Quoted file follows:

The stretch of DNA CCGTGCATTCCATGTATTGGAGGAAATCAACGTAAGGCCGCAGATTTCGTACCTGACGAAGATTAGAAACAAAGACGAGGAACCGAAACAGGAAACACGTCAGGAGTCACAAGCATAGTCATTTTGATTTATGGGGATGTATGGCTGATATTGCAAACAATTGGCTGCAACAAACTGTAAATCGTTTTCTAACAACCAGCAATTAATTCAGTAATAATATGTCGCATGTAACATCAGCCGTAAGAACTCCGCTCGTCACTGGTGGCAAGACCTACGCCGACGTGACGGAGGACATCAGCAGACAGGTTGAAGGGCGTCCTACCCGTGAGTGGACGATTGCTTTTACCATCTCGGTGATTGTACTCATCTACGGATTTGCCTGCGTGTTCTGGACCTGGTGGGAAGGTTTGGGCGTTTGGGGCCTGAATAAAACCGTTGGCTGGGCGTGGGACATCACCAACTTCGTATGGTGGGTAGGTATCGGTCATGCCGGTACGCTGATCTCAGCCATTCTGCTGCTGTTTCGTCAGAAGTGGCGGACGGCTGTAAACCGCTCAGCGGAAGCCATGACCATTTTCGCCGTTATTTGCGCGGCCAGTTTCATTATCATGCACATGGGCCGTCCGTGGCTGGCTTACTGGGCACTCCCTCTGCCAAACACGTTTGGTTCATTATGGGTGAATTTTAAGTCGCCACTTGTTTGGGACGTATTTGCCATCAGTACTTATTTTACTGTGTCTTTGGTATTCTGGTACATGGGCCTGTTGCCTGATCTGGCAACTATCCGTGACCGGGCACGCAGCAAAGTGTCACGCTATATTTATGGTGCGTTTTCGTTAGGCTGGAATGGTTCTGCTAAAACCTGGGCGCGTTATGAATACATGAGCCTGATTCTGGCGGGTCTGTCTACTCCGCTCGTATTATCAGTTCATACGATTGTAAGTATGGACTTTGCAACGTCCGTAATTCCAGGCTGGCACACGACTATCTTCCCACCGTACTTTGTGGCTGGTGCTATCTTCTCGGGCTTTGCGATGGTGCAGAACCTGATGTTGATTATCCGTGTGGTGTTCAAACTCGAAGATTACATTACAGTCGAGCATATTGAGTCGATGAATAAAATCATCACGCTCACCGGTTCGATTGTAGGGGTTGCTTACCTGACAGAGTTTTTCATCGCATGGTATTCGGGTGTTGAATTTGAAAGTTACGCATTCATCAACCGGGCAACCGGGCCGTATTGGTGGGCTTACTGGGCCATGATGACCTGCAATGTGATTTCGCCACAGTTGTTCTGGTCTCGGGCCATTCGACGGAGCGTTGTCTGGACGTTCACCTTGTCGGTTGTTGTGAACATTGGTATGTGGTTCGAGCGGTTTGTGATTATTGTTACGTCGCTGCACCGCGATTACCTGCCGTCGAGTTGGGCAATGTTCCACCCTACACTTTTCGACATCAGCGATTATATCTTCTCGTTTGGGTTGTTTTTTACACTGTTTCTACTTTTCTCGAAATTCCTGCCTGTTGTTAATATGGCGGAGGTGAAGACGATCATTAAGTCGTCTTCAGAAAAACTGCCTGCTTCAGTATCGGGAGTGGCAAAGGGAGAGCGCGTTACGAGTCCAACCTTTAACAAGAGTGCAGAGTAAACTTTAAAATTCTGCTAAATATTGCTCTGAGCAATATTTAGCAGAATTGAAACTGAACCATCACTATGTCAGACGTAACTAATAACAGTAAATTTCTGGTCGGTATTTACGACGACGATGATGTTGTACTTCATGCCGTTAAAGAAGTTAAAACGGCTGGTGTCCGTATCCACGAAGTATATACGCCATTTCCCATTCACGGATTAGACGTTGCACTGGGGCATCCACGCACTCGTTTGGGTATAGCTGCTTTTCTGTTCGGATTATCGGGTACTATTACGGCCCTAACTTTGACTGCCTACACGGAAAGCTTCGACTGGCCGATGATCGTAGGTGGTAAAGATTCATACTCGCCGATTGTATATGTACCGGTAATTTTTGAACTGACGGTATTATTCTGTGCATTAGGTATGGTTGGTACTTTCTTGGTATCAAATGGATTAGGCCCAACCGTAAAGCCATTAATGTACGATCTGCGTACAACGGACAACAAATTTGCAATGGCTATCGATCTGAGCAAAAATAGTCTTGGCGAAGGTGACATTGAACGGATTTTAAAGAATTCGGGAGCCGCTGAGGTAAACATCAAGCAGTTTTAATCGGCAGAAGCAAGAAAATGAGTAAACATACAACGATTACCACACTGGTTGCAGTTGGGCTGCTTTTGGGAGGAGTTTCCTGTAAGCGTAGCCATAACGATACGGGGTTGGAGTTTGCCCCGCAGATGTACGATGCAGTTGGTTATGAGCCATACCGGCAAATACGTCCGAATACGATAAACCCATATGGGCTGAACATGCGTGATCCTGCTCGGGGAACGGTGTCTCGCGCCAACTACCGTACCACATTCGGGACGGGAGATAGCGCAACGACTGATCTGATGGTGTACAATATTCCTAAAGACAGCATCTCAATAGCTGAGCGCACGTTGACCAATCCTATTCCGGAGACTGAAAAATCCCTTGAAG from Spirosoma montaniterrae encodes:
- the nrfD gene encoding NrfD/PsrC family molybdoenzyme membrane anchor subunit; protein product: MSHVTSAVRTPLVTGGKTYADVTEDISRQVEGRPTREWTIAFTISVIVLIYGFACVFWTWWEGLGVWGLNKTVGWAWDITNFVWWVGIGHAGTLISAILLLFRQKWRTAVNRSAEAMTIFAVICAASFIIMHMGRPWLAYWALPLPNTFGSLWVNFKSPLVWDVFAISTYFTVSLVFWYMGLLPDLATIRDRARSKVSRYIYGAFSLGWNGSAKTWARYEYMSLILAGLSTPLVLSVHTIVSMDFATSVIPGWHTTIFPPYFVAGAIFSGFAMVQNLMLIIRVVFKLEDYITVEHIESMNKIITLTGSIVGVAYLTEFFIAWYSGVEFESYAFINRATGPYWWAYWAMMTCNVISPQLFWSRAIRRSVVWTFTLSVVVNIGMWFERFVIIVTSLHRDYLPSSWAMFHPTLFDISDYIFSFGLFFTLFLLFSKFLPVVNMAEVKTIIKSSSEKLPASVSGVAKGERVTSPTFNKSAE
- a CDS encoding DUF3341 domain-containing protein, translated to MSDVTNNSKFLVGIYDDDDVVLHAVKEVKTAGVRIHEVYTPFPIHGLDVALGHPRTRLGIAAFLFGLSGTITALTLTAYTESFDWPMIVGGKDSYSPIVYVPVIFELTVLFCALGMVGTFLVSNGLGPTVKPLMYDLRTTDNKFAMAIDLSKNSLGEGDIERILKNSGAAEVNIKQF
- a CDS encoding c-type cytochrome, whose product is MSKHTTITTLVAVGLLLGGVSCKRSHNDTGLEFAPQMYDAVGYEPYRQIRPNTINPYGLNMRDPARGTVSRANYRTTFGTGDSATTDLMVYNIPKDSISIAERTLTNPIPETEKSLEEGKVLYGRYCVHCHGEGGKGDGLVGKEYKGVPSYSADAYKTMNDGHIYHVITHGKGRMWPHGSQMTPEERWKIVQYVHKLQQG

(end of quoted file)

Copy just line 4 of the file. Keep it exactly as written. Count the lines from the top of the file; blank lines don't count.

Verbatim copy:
- a CDS encoding c-type cytochrome, whose product is MSKHTTITTLVAVGLLLGGVSCKRSHNDTGLEFAPQMYDAVGYEPYRQIRPNTINPYGLNMRDPARGTVSRANYRTTFGTGDSATTDLMVYNIPKDSISIAERTLTNPIPETEKSLEEGKVLYGRYCVHCHGEGGKGDGLVGKEYKGVPSYSADAYKTMNDGHIYHVITHGKGRMWPHGSQMTPEERWKIVQYVHKLQQG